You may notice something a little different about your favorite Girl Scout cookies this year. For the first time in thirteen years, Girl Scouts of the USA has changed its iconic cookie boxes! To help celebrate Girl Scouting’s 100th birthday, this cookie season will mark the first redesign of Girl Scout cookie boxes since 1999. Not only do the boxes sport a new look, but they serve a new purpose as well: to showcase the five lifelong financial literacy and entrepreneurial skills the Girl Scout Cookie Program teaches. These include goal setting, decision making, money management, people skills, and business ethics. The new designs feature girls kayaking, working in a park, and speaking at Girl Scout events, among other activities. The final package design captures moments that show the power of girls working together as they engage in activities like greening a park, volunteering at a soup kitchen, and traveling to Paris.
To celebrate the launch of the new cookie packaging, Girl Scouts of the USA teamed up with Advertising Week to host “Thinking Outside the Cookie Box: Keeping Youthful Innovation Throughout Your Career,” a panel hosted by financial journalist Jean Chatzky. Panelists included: Kate Zillio, Director of Client Sales at Anthem; Stefanie Manning, Associate Publisher at Hearst Magazines; Tessa Tinney, Partner/Creative Director at Monaco Lange; Lisa Belkin, Senior Columnist at Huffington Post and Amy Wilkins, Senior Vice President of Publishing at Martha Stewart Weddings.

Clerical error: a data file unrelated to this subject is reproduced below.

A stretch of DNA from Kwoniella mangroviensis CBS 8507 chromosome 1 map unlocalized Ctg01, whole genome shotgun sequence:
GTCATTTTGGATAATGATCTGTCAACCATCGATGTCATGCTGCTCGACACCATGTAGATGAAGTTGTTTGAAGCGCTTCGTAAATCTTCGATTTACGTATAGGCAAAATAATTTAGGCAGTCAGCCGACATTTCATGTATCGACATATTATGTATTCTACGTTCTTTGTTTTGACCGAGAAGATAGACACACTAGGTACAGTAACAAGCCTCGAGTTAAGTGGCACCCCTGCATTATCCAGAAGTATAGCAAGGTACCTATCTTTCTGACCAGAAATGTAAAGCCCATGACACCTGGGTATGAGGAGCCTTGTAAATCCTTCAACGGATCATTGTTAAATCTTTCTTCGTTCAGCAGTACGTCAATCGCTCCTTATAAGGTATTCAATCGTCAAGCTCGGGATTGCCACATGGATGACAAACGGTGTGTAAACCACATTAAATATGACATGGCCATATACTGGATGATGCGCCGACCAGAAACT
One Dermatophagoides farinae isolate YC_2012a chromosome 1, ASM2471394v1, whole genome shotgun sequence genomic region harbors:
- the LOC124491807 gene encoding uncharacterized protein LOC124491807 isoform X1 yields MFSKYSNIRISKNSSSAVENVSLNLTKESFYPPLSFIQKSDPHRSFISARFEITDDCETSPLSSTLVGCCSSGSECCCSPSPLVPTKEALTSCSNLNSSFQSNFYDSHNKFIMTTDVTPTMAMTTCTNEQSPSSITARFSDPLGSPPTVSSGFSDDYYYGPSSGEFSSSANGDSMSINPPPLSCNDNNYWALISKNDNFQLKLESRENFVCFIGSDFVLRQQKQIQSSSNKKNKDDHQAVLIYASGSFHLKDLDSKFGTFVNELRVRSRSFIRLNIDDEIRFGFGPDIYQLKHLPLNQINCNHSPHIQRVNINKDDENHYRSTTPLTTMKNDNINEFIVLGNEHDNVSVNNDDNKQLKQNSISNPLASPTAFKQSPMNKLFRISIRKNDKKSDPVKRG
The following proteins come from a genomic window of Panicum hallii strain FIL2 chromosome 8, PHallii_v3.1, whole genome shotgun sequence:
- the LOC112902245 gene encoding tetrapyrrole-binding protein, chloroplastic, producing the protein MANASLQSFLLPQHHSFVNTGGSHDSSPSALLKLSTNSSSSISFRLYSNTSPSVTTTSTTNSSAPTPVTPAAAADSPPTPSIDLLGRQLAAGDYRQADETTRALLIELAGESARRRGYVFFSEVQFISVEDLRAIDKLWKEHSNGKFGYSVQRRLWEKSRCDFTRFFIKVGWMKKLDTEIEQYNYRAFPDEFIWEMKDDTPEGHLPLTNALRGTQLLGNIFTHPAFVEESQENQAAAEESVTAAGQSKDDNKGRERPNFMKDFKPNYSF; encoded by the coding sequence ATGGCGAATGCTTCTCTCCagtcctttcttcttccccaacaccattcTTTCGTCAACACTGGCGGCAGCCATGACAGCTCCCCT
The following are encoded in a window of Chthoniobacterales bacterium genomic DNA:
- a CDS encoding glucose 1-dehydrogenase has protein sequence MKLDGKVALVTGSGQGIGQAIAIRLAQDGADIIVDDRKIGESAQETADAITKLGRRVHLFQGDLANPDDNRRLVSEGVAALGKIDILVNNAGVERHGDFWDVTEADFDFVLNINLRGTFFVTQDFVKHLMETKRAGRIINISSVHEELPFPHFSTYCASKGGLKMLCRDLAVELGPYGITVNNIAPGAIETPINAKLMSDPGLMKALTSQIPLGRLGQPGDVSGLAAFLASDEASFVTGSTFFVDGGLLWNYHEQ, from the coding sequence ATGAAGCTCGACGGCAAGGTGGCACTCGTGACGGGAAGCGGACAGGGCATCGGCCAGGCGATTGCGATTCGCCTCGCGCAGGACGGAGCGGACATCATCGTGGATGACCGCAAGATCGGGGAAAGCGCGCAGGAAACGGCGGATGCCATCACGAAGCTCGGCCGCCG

The panel spent forty minutes musing on their time in Girl Scouting and its impact on their adult lives. Writer Lisa Belkin recalled that during her time as a Girl Scout “there were writing badges and I distinctly remember getting them” but felt she got more out of her time than badges for things she was already good at. She followed up with a story of joining a Girl Scouts bake-off…despite not knowing how to bake. With a laugh, she explained that the experience taught her that “ there are things that I haven’t seen yet. There are paths that I never knew I could do! The idea that there are so many directions to go in. I do believe it started with that first Girl Scout cheesecake.”
Similarly, Jean Chatzky chatted about her mother’s insistence that she join Girl Scouts, since she believed that it taught girls “how to get where they want to go.” Since goal setting is one of the five key skills girls learn from the Girl Scout Cookie Program, it’s safe to say that mom was right on that one!
“We have more than 50 million cookie customers across the country, and the cookie box is the most tangible and powerful way for us to communicate directly with consumers,” said Anna Maria Chávez, CEO of Girl Scouts of the USA.